The creature woke, surround by dead bodies. Shocked and disgusted it heard a lonely call for help…
Echoes | Bytes
As the sun licked across his rough, pocked-marked face, Tor, slummering amongst the roots of the ancient copse, stirred. The emerging light spread warmth through his creaking veins and he tried to lift an arm. Something heavy lay on top of it. As he yanked it free he grunted and realised his mouth was smeared and fetid. And in the air around, the stench was intolerable. He spat, and coughed. Then remembered something of the night before.
“Ah, why can’t I control myself!” He slapped the tree. Leaves trembled, flecks of dust and dirt shuddered from the branches and scattered around the hollow that had held Tor’s sleeping form during the hours of darkness. Sighing, Tor watched the passage of the aimless motes, his eyes traveling down the length of the tree until they fell upon the other bodies lying amongst the tangled roots. Tor put his hand to his mouth. Fourteen of them, each mangled into a variety of contortions, limbs bent into unlikely positions, horns shattered, hands either missing or truncated.
Tor bent over and retched. Tiny pieces of flesh, and red, wriggling lumps slithered onto the ground, slipping into earthy crevices, their foul aroma adding to his general discomfort. The lumps seemed to take on a life of their own, which disgusted Tor further; he lifted his head and drove his horns into the ground, crushing the pulpy masses, splitting them. He watched the dark juices ooze inelegantly.
Tor breathed deeply, trying to take control of himself. He looked up again, and his eyes glanced through the gap in the trees, further into the copse. There were more bodies, discarded and folded over every root and stone.
“I don’t remember all that!” He scratched his chest, noticing the dried blood on the broken nails. “Not sure what I do remember.” He stepped over the nearest body and peered behind the tree. The dense foliage beyond was still gripped by the darkness, but it was clear that the whole floor of this area of woodland was covered in bodies.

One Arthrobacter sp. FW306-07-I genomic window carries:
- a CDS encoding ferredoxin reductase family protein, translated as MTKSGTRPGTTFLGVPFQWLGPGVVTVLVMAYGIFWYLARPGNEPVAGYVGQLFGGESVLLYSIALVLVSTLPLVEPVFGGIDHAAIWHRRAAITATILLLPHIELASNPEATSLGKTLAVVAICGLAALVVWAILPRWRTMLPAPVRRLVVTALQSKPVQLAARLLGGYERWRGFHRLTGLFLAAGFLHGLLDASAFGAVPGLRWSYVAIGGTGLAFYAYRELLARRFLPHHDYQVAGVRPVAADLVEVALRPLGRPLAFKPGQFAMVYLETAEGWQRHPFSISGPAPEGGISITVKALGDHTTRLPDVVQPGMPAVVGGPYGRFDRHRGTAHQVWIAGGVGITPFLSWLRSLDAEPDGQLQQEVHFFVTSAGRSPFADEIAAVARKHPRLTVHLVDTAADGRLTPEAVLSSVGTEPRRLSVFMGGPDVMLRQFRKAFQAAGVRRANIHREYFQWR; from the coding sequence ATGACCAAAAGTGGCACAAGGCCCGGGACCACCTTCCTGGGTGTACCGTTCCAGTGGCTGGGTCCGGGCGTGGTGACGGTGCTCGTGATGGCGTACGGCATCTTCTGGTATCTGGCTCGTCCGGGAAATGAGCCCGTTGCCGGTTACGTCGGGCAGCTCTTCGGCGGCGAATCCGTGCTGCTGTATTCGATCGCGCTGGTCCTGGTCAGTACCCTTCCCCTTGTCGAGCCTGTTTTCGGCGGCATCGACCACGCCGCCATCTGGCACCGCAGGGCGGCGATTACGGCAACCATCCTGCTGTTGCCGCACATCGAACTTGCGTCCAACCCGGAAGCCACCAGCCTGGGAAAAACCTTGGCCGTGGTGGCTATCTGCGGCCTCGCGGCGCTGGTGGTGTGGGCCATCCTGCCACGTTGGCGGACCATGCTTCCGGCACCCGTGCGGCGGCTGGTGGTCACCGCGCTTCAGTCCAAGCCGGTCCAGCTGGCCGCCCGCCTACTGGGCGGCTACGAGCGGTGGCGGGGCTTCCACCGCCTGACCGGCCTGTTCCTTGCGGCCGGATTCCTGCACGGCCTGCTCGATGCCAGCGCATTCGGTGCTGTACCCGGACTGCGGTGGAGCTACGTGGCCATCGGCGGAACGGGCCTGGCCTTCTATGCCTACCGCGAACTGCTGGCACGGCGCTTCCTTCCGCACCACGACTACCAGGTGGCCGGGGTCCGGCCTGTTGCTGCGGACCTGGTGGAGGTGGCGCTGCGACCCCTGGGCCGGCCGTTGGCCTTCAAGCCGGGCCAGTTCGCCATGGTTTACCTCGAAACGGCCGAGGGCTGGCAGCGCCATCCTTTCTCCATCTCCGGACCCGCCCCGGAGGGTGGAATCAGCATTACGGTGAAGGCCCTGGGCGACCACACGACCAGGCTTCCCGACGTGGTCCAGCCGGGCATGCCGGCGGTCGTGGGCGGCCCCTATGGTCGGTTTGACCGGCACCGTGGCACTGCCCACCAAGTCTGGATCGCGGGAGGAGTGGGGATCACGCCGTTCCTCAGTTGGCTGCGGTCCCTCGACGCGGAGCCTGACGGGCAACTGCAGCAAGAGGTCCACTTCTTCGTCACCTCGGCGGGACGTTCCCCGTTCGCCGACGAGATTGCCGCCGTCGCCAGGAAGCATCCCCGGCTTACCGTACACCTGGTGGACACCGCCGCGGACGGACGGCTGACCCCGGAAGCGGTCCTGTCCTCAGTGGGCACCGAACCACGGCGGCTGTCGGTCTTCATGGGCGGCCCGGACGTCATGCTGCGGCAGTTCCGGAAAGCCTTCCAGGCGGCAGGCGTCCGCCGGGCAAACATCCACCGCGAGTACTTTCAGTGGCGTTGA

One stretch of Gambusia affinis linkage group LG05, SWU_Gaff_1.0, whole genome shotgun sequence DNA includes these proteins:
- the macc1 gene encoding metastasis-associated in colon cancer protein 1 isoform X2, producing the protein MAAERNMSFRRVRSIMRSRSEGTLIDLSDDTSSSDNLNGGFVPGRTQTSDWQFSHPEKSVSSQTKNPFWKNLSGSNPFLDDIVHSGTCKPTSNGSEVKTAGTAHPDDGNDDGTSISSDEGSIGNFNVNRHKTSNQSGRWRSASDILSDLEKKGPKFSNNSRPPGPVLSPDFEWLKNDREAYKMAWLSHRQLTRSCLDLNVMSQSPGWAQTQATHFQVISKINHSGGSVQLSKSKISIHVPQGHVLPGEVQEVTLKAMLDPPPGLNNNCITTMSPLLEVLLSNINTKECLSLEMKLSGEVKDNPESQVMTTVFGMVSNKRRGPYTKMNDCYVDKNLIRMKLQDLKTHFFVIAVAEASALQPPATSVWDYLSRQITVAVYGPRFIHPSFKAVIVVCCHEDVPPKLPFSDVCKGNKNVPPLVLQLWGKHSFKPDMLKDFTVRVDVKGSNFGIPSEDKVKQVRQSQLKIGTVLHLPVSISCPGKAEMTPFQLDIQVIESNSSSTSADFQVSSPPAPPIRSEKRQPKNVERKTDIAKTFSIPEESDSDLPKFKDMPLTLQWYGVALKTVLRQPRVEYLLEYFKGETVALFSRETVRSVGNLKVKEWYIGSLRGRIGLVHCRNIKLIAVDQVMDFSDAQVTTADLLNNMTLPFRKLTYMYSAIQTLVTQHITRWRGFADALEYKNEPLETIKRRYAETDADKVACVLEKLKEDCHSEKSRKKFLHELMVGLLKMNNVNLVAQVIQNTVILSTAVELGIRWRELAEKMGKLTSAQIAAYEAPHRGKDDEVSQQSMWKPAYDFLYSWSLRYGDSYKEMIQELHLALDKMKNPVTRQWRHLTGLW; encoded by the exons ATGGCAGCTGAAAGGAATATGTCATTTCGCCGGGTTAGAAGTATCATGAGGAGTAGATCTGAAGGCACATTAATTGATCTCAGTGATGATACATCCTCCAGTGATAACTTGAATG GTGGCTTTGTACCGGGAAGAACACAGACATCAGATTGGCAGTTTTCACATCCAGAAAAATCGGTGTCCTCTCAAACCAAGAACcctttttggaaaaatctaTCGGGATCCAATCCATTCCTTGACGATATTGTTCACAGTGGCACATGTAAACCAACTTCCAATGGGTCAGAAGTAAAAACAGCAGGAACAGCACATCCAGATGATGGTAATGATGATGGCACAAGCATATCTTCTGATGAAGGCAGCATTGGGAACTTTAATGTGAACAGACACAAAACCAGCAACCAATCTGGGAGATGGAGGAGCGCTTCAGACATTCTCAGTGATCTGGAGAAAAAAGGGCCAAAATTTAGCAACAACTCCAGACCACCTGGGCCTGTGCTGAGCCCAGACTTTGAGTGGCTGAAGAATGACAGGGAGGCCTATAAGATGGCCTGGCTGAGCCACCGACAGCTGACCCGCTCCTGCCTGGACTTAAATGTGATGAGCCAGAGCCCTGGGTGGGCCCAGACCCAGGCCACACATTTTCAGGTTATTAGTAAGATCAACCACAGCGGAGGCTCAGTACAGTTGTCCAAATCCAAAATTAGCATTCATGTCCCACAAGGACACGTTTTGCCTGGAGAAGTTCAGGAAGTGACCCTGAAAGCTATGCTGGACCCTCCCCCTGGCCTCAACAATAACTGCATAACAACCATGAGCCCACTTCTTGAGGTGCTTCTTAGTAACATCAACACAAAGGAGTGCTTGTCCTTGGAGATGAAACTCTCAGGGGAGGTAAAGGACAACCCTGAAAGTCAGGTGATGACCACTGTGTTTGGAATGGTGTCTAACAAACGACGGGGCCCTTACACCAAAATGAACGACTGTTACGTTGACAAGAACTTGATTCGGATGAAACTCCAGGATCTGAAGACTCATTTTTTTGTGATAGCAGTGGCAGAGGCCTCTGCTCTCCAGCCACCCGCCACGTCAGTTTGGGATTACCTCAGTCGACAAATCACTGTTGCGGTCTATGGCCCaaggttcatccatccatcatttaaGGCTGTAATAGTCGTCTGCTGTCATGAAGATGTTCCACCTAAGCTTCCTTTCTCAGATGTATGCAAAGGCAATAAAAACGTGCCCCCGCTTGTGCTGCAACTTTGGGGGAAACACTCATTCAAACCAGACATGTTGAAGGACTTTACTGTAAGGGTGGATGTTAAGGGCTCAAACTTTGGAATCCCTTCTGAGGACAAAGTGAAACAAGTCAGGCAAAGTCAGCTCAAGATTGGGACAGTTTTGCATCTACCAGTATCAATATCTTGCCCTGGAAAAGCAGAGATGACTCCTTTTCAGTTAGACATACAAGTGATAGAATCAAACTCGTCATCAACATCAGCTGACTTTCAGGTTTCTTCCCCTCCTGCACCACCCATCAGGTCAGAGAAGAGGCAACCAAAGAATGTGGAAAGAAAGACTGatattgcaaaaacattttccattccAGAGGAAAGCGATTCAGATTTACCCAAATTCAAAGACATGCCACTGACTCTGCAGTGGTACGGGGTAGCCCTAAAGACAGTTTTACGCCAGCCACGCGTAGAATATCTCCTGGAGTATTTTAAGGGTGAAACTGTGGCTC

“Uh.” Somewhere he heard a moan. He turned swiftly, narrowed his eyes and crouched. The sound came from outside the copse, towards the slow, painful, rise of the sun. He shielded his eyes and tried to see beyond, to the stretch of land that lay between him and the distant hills. But the sun was too bright. He decided to ignore the moan. Perhaps it was just one of the trees, or the wind passing through.
He had just managed to calm himself, when he heard the moan again. This time it was a little closer. So he stepped back and tried to hide himself behind the nearest tree. But his horns tangled with the branches and rattled at the wood.
The moan stopped, mid-sound, it’s owner suddenly aware of a presence, if not its location. Tor closed his eyes. he felt sick again. He took another step back but this time stepped on a twig, which snapped. “Oh come on!” He hissed in frustration at himself. He shook his head and stepped out of the shade, his foot striking out beyond the wooded copse. It squelched. His foot felt wet, and uncomfortable. He looked down. He had stood in the stomach of another body. And to its right was another prone form, this one face down but it was next to a further body whose head was all but severed.
“Oh God.” Tor placed his palms across his face and tried to hide the tears that squeezed from his eyes, slipped across his cheeks and queued to fall from his chin. For a moment he stood there, feeling foolish, with the sun hauling itself up slowly from afar, warming his hands, he allowed himself to look through the gaps between his fingers. What he saw horrified him.